After almost 12 years as a programme leader at Nivel, Joke Korevaar is ready to begin her role as the new professor in Oncological Care. Among other things, she wants to continue with research regarding aftercare for patients recovering from cancer. “That is where my personal interest lies,” she explains, “but I'm also very curious about what research the professional field still needs.”

Until now, the Oncological Care Research Group was a modest one, but with Joke's arrival there is room for expansion. “The question is of course: where do we start?”, she says. “Oncological care is such a vast research area! There are many different focus areas, simply because of the different types of tumours and different types of patients. In addition, you can focus on palliative care, preventive care, aftercare or family care: the possibilities are endless. That is why I will initially have a lot of conversations with professionals in the field, to ask the question: what do you need? And how can we together make a difference for the patient? Because that is what I like about research at the research group level: if you achieve good research results, you can implement them immediately.”

Good aftercare begins in the hospital

Of course, Joke is bringing her previously acquired experience and expertise to the research group. “At Nivel, my focus was on the aftercare and follow-up of patients with cancer. Our research showed that even after successful treatment, people still have more frequent visits to their GP, up to 15 years after diagnosis. I find that fascinating. First of all: why is that? And of course: how can we reduce and even prevent this? At Nivel, we researched what GPs are already doing to support this group and what else they can do for their patients. But good aftercare begins in the hospital, of course. That is why I would now like to shed more light on the aftercare and follow-up tracks of specialist care. How can it contribute to faster reintegration and better overall health after active treatment? I personally believe that the answer lies in better meeting the needs and wishes of the patient, as well as the patient's risk of having a cancer recurrence or experiencing the late effects of cancer. So a more personal approach, with more attention to specific care needs.”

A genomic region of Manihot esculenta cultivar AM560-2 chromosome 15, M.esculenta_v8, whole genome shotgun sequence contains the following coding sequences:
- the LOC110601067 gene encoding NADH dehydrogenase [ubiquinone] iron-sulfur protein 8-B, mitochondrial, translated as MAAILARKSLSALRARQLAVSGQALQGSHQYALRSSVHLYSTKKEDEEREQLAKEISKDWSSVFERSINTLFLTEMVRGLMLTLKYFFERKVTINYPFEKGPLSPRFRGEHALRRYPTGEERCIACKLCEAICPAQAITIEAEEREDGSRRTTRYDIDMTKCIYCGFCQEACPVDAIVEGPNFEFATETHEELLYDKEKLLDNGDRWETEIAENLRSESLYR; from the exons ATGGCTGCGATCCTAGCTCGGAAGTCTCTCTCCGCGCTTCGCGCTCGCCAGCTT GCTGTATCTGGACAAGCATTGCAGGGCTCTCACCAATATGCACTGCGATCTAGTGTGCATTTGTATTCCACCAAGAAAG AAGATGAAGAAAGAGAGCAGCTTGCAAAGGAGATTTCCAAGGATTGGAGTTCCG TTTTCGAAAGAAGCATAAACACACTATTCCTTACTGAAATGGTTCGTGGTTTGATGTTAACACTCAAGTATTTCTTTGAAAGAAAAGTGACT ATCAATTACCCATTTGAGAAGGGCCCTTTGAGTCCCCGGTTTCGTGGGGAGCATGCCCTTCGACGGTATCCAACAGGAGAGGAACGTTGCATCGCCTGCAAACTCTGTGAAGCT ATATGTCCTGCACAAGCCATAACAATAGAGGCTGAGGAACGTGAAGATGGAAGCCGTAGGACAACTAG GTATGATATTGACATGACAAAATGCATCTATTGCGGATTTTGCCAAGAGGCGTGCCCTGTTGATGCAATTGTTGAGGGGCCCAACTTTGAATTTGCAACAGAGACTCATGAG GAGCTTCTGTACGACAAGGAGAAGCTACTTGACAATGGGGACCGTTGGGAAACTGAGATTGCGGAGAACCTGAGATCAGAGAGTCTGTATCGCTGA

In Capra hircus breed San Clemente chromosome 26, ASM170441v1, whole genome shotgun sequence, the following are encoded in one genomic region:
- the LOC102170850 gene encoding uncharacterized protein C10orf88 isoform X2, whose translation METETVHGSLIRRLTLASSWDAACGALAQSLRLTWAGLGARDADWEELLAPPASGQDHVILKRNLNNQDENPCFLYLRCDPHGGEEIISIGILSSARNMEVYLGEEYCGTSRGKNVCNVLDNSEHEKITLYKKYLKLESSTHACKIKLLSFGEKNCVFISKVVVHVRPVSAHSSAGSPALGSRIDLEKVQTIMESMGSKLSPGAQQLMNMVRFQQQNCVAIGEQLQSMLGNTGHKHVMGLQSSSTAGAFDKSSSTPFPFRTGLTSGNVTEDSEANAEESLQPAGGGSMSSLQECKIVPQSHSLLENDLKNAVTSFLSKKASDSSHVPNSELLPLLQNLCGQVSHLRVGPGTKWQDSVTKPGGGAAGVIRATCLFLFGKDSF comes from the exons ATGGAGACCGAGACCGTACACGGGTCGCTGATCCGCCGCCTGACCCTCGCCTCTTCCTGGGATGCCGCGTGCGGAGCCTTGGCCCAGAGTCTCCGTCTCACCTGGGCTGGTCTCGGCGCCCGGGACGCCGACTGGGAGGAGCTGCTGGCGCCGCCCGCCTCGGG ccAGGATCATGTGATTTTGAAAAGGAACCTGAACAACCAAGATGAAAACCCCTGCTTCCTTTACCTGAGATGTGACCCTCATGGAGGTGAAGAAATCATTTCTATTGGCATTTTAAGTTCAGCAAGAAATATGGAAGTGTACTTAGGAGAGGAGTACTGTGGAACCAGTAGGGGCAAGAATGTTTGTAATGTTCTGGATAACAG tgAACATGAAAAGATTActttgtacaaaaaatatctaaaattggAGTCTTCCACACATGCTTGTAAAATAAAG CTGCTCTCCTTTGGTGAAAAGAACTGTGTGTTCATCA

Cooperating with other research groups

Joke has time in the next six years to put the Oncological Care Research Group firmly on the map, for example by expanding partnerships. “I'm really looking forward to it,” she explains enthusiastically. “Several areas of care could benefit from a more multidisciplinary approach, for example in palliative care. Cooperation and learning from each other is very important, certainly in preventive care. That is why I'm choosing a joint approach with other research groups. After all, healthy habits such as getting enough sleep, more exercise and a healthy diet reduce the risk of all kinds of chronic diseases. Not only the risk of cancer, but also of cardiovascular disease, diabetes, you name it. Of course, each field has its own specificities, but I think we can help each other with research on prevention.”